Amateur Athlete, a popular retailer selling skateboards, longboards, casual wear, swimwear, shoes and accessories like sunglasses, is planning to reopen 4 p.m. Friday, April 14, at its new space in Bethlehem’s Lehigh Shopping Center, 2110 W. Union Blvd., the business announced on its social media pages.

The retail shop, established in 1982, is bringing back its $20 shoe section at the new location. Reopening promotions will include a $10 clothing section and complimentary pizza (5 p.m. Friday).

Amateur Athlete owner Joseph Yoo labeled the transitional period of the past few months as “a confusing time,” but he’s been consoled by the warm wishes from supportive customers.

“Thank you to everyone who has stopped in to show love!” a social media post reads. “We can’t wait for what we got in the works!”

Sandwich shop chain Subway, which closed Friday, is the mall’s most recent former tenant.

Franchisee Nick Ferrani is looking to nail down a new location for the eatery nearby.

“We’re trying to move to a new site as close to the mall as possible,” Ferrani said.

Onyx Equities, a New Jersey real estate investment and property services firm, purchased Westgate in 2018, with several rounds of renovations taking place over the ensuing years.

The latest phases of redevelopment include the demolition of part of the mall’s interior and the construction of two new structures: a freestanding bank with a drive-thru (next to relocated Weis Markets) and a strip mall that will be home to Jersey Mike’s Subs, QDOBA Mexican Eats and Starbucks restaurants along with a yet-to-be-announced retailer. A drive-thru is planned for the Starbucks.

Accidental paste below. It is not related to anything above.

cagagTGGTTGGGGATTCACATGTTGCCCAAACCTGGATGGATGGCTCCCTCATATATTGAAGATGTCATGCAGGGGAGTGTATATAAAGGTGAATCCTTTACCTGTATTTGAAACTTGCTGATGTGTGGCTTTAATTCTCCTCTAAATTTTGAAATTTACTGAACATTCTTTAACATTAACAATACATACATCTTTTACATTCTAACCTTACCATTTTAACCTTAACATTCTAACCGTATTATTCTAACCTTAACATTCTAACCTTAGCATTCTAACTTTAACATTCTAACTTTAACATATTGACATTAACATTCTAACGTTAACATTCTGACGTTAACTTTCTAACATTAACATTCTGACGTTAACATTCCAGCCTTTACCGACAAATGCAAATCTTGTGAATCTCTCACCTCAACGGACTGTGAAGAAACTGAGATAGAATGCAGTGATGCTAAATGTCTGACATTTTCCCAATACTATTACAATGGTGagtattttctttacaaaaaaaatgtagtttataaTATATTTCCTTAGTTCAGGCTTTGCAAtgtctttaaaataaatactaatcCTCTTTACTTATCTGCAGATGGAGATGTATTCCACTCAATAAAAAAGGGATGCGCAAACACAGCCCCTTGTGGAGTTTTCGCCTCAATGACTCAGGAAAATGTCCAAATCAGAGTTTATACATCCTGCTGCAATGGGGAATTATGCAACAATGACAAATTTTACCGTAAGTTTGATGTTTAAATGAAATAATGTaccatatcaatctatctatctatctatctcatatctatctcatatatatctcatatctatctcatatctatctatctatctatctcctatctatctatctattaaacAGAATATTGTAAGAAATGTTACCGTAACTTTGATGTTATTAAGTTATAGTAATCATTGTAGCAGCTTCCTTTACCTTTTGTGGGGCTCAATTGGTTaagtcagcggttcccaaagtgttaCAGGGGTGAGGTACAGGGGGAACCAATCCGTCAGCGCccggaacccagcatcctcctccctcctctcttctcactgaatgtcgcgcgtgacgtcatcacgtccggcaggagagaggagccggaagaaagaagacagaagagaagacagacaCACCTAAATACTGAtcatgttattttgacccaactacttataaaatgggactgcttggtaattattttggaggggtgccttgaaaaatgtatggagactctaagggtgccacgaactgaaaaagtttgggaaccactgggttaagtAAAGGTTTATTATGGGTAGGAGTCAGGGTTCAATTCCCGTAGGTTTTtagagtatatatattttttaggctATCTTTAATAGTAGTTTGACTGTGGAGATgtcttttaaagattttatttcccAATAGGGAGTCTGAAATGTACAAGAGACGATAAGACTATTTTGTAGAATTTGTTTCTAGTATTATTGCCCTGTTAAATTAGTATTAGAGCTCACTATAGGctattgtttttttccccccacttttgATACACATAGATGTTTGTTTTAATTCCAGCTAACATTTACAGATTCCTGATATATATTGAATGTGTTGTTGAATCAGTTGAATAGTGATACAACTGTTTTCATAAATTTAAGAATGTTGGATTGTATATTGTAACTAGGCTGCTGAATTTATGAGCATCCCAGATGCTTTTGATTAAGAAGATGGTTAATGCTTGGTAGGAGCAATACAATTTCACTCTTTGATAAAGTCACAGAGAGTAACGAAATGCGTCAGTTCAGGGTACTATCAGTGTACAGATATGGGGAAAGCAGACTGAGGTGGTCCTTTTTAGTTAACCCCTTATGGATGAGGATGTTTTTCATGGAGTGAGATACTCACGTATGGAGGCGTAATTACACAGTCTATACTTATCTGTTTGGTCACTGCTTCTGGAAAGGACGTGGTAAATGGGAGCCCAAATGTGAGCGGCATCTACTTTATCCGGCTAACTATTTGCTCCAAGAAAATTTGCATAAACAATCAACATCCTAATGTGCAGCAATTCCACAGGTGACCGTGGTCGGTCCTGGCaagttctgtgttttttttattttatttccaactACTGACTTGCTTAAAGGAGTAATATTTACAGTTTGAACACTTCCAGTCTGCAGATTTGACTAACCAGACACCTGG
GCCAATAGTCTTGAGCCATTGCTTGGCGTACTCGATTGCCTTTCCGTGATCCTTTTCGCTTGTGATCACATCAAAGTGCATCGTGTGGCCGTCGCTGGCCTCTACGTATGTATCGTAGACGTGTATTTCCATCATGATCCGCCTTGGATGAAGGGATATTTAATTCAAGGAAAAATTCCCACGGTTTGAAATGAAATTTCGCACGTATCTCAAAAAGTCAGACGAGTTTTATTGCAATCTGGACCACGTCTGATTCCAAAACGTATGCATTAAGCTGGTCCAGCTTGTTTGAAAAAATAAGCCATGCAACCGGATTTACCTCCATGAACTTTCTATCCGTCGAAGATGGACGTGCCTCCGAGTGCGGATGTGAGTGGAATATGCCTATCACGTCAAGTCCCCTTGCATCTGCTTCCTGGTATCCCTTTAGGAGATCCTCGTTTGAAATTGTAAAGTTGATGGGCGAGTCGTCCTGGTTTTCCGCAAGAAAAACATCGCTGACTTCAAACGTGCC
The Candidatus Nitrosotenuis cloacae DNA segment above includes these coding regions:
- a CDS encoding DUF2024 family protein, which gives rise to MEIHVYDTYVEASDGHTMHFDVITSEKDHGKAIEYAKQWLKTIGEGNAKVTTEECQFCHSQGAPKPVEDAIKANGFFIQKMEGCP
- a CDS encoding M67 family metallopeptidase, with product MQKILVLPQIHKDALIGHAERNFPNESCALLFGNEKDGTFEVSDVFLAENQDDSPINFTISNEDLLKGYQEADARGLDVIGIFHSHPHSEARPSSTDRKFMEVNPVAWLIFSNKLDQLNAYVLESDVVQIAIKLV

One of the center’s biggest changes occurred in 2021, when Weis moved from its 32,000-square-foot store near the middle of the center to a remodeled, 63,000-square-foot store in part of the former Bon-Ton department store at the north end of the shopping center.

Other recent changes include Lehigh Valley Health Network opening a 27,000-square-foot medical equipment processing facility at the back of the former Bon-Ton; California-based tools and hardware chain Harbor Freight Tools opening in part of the former Weis space (neighboring space is yet to be leased); and an Oak Street Health primary care medical facility planning to open in a portion of the former Rite Aid space at the south end of the center.

Additionally, a Fine Wine & Good Spirits store is operating out of a temporary location next to Amateur Athlete while its original location is being expanded near the south end of the center.

Other planned additions include an international quick-service hamburger chain at the northern end of the center (in front of Weis) and a financial institution at the site of the former Dempsey’s restaurant at the south end of the center.

Built in 1973, Westgate Mall has been home to many businesses over the years, including prominent former tenants like Art & Drafting Connection, Beef House, Bookarama, Candy Carousel, Hourglass Hallmark, McCrory and Toy Tunnel.

More than a dozen businesses continue to operate at the mall, including Country Rose Florist, Grand China Buffet & Grill, Johnny’s Bagels & Deli, Outlooks for Hair and Panda Cleaners, among others.